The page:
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Other publications were actually attached to centers for trans people, such as those affiliated with the Salmacis Society, a South Bay organization that provided support groups, and whose founder set trans women up with access to gender confirmation surgery.
Their publications include one of the most significant examples we have of trans people creating community: it was a literal directory of not just organizations for trans people, but trans individuals themselves.
Although transgender rights are now gaining increasing attention in the US, historically transgender people faced much more oppression and flew far beneath the radar.
That does not, however, mean that trans people weren’t there, as shown by this cross-section of documents showing the Bay Area’s thriving, if disparate, trans community in the 1970s.
Additionally, the statewide anti-prostitution ordinance was frequently levied against trans people and even though they advertised in , it wasn’t necessarily a safe space.
Overall, the trend in the 1970s seemed to be toward defining trans people in exceedingly medical terms that lacked wiggle room, making it seem as though being transgender was a rare “medical condition.” Part of the reason there was so much medicalization of transgender people came from trans people’s need to defend their legitimacy against a transphobic society.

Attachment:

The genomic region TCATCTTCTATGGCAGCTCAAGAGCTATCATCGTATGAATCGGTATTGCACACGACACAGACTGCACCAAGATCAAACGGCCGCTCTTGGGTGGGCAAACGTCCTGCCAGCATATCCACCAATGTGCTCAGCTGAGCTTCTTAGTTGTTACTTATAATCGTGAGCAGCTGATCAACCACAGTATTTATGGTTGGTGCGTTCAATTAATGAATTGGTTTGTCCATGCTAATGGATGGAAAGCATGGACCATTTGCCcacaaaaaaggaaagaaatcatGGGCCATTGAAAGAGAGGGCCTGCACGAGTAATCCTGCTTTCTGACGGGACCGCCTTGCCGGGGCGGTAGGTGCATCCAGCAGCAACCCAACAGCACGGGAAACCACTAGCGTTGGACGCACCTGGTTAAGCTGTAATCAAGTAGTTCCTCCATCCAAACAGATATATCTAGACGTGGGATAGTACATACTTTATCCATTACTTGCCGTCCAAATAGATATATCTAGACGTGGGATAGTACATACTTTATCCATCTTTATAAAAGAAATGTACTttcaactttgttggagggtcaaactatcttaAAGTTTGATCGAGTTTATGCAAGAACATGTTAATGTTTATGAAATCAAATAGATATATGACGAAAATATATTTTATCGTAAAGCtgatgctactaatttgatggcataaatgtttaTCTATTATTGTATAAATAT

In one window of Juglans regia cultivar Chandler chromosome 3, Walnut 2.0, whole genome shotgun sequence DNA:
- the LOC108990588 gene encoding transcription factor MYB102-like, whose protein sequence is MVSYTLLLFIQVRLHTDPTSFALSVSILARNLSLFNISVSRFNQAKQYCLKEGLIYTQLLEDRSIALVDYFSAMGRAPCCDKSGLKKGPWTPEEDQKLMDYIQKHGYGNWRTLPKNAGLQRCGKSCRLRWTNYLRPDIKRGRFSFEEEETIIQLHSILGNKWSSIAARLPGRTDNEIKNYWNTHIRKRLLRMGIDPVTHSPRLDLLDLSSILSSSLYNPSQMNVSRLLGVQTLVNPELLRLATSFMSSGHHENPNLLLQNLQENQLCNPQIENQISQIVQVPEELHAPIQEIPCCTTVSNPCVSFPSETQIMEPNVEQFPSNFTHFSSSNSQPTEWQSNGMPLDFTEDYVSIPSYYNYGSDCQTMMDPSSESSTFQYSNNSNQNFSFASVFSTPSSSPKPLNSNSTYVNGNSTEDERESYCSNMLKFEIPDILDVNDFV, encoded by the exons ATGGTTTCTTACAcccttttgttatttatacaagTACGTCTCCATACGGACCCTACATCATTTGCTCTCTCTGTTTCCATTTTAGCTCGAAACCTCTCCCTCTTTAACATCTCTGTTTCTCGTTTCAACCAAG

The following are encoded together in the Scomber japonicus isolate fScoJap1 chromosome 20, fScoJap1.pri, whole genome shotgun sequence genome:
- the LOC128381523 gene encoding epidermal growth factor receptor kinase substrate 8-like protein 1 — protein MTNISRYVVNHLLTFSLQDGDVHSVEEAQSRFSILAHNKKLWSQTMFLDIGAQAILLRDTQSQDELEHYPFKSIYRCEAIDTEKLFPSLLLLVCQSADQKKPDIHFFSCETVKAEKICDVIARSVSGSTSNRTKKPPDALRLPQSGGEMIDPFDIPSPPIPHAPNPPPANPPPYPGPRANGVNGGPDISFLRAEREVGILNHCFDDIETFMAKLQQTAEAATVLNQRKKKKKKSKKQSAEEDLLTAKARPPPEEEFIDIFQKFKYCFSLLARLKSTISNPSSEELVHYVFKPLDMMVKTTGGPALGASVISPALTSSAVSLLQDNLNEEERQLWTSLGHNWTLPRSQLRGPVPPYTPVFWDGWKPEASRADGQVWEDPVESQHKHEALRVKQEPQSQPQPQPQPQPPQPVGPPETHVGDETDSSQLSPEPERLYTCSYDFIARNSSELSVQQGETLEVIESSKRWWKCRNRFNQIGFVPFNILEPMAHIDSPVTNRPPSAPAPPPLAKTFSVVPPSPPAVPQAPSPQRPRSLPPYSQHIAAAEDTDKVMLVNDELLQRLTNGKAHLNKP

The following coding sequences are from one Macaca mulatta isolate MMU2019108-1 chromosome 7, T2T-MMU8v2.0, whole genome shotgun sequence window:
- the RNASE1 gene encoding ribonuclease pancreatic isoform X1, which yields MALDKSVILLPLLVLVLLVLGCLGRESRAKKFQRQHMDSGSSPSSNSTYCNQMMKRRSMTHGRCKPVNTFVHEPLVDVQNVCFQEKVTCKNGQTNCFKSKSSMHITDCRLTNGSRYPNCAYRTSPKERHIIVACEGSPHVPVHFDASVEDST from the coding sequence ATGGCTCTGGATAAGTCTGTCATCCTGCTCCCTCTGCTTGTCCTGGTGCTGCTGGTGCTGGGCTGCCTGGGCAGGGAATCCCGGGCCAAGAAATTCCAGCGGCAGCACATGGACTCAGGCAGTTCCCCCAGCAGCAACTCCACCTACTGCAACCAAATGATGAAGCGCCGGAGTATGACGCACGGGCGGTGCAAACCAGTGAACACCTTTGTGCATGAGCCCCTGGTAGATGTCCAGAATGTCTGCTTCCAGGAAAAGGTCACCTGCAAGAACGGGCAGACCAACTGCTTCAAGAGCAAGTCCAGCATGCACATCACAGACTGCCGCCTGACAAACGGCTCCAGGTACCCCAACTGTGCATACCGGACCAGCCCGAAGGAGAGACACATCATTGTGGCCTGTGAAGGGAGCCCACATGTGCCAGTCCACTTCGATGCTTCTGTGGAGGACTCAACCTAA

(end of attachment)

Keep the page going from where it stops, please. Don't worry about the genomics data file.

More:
This disparity extends to surviving documents as well—while we do have documentation of a transgender community whose size and vitality would surprise many modern viewers, as in all areas of history, the stories we have are the stories of those with the resources to write their stories down and preserve them to today.
Unfortunately, the program defined only a very specific set of people as trans so rejection rates were high, although the program was supposedly esteemed. Donald Laub, was involved in the California case J. v Lackner, which decided in favor of Medi-Cal coverage for trans healthcare. Anti-cross dressing laws were still legal, and trans people frequently were arrested just for being out in public dressed as they felt comfortable.As a result, all of the contact information listed by the directory was encoded—making it a safe way for trans people to publish their information, but inaccessible to those who didn’t know how to decrypt the magazine.All of these publications filled a demand not satisfied by the numbers of trans people writing and advertising in the Bay Area’s most trans-friendly newspaper, and one of the most trans friendly in the nation at the time.In fact, feminist and lesbian groups were a major source of oppression for trans people—especially trans women—and few more publicly than Beth Elliott.After being ousted from the Daughters of Bilitis, she ended up making headlines in feminist and lesbian newspapers across the nation when she was invited to perform at the 1973 West Coast Lesbian Conference.